So, whenever you succeed, come back and pull someone else after you. Christ, after the resurrection, has not abandoned us! He did not disappear from history. On the contrary, He returned to us and continued to inspire others by His example and to show them the way to a new life. He did not keep anything for Him, but He gave and continues to give from the plenty of His life to others!
But there remains a question: if it is so easy, and at least some people have known these things for thousands of years, why are they not applied on a large scale? Why did we prefer to kill each other in the course of history and, as a “bonus”, to affect the planet?
No one said it was easy! However, perhaps the worst thing in this process of our transformation is that we have given up before we started. We preferred to live a rich life rather than be happy. Simply, we confused the satisfaction of everyday needs with happiness.
When you hesitate to do something important, you do not start not because you miss something, but because you do not realize that the fruit of anything that is good in life begins with a challenge.
Beyond the things you do not like, there is happiness. Christ speaks to us about the narrow path that most of us ignore and, instead, we choose the large path that everyone is following (Gospel according to Matthew, chapter 7, verses 13-14). It is certainly easier, it seems even safer, but is that what we need? Are we all the same? Do we all have the same destiny in life?
Of course not! Because God did not make us robots. He did not do us in accordance with one singular mold. Otherwise, there would be no point in Him giving us the freedom to choose for ourselves, to have our own will to decide our destiny. We are, to a large extent, the product of the genes received from our forefathers, our education and life experience, and the environment in which we live.
But what we will become is quite another story. It is determined, to a great extent, by our thoughts. Thoughts that mean the rational translation of a desire. Or many more! That’s what we are. Sensibility, reason, and free will to put them into practice.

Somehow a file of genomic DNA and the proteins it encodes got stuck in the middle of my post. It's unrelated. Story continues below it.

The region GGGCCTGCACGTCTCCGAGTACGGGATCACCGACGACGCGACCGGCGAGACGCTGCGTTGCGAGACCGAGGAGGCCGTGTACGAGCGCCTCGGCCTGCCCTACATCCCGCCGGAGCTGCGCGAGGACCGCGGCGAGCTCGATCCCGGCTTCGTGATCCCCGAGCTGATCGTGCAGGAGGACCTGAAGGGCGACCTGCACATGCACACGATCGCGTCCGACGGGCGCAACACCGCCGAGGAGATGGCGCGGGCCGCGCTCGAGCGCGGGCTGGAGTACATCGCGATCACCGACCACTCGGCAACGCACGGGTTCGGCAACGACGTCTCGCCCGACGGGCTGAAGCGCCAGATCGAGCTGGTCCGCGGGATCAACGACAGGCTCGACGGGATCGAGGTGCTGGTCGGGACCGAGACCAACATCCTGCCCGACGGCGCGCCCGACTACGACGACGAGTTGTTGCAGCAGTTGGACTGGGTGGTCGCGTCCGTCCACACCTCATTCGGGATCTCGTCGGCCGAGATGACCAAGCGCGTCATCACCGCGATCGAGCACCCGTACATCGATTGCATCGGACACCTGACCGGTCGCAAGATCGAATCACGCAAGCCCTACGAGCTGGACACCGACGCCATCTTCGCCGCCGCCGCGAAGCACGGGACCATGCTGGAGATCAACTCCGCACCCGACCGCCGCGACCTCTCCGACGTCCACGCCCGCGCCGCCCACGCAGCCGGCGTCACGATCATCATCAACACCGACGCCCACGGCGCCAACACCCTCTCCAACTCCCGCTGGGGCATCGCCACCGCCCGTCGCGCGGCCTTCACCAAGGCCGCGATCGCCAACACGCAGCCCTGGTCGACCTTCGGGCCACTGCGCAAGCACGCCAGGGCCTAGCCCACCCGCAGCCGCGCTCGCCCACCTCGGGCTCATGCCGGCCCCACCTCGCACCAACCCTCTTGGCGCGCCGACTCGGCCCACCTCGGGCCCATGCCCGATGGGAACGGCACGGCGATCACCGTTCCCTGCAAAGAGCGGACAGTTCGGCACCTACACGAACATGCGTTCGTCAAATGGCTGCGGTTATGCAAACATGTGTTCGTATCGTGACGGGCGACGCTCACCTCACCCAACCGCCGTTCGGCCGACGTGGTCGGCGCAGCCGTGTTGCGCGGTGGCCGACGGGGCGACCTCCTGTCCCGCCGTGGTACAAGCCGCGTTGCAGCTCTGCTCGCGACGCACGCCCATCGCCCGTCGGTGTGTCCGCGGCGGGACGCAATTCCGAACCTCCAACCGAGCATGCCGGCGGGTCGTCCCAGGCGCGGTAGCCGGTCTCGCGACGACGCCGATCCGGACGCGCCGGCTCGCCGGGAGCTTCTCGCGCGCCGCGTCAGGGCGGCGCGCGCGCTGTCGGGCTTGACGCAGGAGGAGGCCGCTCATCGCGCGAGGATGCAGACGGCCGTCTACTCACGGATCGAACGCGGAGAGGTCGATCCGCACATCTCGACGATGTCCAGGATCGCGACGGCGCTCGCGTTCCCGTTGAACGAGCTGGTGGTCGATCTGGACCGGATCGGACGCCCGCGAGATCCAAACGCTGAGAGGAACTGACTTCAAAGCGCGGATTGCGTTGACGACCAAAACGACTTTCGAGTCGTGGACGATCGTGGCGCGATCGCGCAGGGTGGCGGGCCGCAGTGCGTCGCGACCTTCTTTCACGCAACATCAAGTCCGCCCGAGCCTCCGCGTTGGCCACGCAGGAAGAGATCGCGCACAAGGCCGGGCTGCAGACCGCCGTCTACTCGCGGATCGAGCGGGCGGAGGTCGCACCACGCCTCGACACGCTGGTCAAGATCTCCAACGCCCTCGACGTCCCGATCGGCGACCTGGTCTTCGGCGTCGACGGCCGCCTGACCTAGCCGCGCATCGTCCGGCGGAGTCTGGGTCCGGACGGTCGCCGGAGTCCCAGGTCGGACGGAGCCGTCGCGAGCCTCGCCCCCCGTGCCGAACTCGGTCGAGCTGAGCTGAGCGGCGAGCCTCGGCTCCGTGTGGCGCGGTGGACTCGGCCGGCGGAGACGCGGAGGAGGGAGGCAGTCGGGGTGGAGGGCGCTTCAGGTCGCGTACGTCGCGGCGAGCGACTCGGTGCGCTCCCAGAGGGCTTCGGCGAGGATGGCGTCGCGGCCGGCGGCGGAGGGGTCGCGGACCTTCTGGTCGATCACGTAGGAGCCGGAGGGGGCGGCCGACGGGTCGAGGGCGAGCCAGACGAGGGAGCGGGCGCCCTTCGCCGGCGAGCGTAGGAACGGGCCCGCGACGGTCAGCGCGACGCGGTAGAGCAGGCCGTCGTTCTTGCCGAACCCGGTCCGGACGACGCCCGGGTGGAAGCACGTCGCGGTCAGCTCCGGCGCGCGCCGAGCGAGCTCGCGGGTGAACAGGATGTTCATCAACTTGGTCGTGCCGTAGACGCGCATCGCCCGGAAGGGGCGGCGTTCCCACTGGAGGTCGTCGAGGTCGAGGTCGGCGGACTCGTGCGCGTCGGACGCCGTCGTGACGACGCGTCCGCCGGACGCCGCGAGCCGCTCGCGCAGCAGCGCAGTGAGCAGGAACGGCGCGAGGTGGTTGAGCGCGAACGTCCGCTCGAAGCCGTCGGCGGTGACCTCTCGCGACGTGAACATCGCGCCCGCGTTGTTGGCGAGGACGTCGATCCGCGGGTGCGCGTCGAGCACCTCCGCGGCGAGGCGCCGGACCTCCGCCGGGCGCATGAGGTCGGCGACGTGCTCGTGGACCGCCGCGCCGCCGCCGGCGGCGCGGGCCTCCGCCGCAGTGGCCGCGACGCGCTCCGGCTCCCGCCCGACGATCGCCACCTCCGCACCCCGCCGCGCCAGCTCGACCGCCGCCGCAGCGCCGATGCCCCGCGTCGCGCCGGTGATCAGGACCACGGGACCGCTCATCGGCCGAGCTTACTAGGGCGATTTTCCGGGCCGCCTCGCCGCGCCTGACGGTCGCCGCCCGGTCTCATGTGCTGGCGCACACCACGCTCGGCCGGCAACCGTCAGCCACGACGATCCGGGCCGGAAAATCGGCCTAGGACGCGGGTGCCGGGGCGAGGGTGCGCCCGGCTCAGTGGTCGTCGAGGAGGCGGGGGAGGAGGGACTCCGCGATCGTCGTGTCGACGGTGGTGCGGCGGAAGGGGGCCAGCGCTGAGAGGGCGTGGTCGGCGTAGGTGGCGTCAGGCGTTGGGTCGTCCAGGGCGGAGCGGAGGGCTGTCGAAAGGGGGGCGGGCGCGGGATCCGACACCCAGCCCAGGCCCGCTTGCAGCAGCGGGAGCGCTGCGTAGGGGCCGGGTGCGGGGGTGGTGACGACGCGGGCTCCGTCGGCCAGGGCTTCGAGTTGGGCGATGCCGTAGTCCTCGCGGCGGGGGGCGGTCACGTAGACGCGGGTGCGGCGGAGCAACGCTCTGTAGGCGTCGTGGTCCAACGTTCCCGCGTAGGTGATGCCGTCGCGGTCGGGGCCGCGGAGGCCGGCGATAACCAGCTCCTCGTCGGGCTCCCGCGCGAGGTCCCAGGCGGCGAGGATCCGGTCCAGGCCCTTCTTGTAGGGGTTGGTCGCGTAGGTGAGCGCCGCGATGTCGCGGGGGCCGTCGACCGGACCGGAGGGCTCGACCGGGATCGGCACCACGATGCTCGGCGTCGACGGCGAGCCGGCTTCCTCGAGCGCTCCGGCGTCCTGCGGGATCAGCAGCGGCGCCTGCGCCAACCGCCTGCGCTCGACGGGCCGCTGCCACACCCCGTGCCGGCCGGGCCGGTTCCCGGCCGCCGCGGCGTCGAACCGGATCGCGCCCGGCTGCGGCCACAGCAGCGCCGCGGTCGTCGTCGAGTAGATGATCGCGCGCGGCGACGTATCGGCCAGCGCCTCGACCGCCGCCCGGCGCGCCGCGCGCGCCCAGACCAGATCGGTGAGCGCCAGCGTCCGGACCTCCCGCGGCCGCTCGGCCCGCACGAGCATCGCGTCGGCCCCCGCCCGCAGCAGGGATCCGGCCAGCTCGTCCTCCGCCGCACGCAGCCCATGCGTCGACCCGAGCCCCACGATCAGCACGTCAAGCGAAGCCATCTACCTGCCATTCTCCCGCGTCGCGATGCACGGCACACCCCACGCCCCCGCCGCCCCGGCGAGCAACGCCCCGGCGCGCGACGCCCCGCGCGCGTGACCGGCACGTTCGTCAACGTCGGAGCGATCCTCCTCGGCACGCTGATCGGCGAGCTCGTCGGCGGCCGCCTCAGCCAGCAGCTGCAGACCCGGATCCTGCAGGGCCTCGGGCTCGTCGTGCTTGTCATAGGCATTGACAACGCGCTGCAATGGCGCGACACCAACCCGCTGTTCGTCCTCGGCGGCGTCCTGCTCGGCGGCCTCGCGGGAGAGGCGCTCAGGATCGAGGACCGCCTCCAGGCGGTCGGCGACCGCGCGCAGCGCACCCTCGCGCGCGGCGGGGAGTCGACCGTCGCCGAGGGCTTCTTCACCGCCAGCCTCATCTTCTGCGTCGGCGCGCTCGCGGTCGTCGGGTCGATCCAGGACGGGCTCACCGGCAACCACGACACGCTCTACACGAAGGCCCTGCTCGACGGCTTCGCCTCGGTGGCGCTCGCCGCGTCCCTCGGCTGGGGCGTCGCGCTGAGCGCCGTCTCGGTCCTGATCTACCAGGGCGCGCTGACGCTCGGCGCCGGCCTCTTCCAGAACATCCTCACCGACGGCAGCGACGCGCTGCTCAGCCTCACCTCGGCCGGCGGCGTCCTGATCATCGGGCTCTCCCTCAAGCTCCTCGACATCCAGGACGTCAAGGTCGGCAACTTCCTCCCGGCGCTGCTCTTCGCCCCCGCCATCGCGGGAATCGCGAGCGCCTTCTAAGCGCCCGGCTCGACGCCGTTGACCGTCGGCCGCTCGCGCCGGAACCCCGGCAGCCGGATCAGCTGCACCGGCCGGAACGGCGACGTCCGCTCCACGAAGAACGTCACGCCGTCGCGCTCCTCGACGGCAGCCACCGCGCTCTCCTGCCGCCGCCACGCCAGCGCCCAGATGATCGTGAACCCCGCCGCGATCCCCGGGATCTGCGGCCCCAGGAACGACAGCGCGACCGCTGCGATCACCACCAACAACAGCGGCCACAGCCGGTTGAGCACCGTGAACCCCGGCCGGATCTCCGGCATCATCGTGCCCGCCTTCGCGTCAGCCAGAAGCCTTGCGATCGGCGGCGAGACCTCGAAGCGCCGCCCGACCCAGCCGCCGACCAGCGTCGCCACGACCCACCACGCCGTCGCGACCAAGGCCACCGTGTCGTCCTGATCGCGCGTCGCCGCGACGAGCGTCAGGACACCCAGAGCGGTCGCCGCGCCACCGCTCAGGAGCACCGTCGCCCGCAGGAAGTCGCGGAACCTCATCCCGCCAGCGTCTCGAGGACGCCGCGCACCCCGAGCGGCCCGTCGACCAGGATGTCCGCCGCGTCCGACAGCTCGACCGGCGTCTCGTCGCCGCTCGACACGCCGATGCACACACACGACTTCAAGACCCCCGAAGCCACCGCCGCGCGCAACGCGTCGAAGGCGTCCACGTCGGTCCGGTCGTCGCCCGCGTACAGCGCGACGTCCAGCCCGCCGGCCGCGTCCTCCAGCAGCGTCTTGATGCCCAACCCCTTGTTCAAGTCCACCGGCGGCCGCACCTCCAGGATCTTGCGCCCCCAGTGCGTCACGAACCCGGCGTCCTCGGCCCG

So, let’s start with something small. With what we used to call during the school years a “good deed”. I found an anecdote in a work of a contemporary writer – “The Circulation of Good in Nature” – which I think is a good illustration of the impact we can have on our lives and on others, starting from the little joys of life. I wish it to inspire you!
It is said that a woman’s cactus bloomed after she had taken care of it for a few years. She went to work, and on the subway, thinking of her bloomed cactus, trampled on another traveler. She scolded her, but she did not react as usual. She simply told him she was wrong, and if he wanted, he could even trample on her feet and get even.
The man calmed himself, and, with high spirit, did not argue with the newspapers vendor who had given him the wrong change – “Leave it be, I also make mistakes when counting the money.”
After he left, the vendor did not return to the distributors the unsold press, but gave two magazines and a newspaper to an old man who liked to read, but who had not the money to buy better publications. In turn, when he saw on the block’s hallway his neighbor who lived above his apartment, he did not argue as usual: “Please, educate your child! She jumps like a horse all over the house and makes a lot of noise!” Instead, he told her “Hey! Your daughter has grown up! She will be very beautiful! Believe me; I have an eye for this.”
Astonished, after taking her child to kindergarten, the woman went to work at a clinic where she was a nurse. Here, she did not fight with the patient who had forgotten to come to the appointment the day before and told her “Do not worry! With the things going on in our lives, it’s normal to forget! I’m going to talk to the doctor to find out if he can see you.”
When she saw such an attitude, the patient did not use the replies she had prepared about complaints, about reporting to the journalists and even menacing with lawsuits at the Strasbourg Court of Justice. She even was realistic and told the doctor, “Doctor, I have exaggerated! I think I must understand that old age cannot be cured! Please forgive me”!
Thinking of the old woman and her wisdom, on his way home, the doctor bought his wife cakes and a bouquet of flowers. When he got home, he said, “This is how life lives passes by us. What’s the point in arguing like we’re kids? Look, I brought you flowers and cakes, but I think I crushed them with my portfolio! The cakes have the same taste, but I do not know if the flowers can be revived.” “We will put them in the water and wake them up!”, his wife said. After that, she kissed him and said, “Look, I forgot to tell you. My cactus has bloomed!”
 Konstantin V. Zorin, Dacă puterile sunt pe sfârșite, translator Adrian Tănăsescu-Vlas, Sofia, București, 2015, pp. 117-119.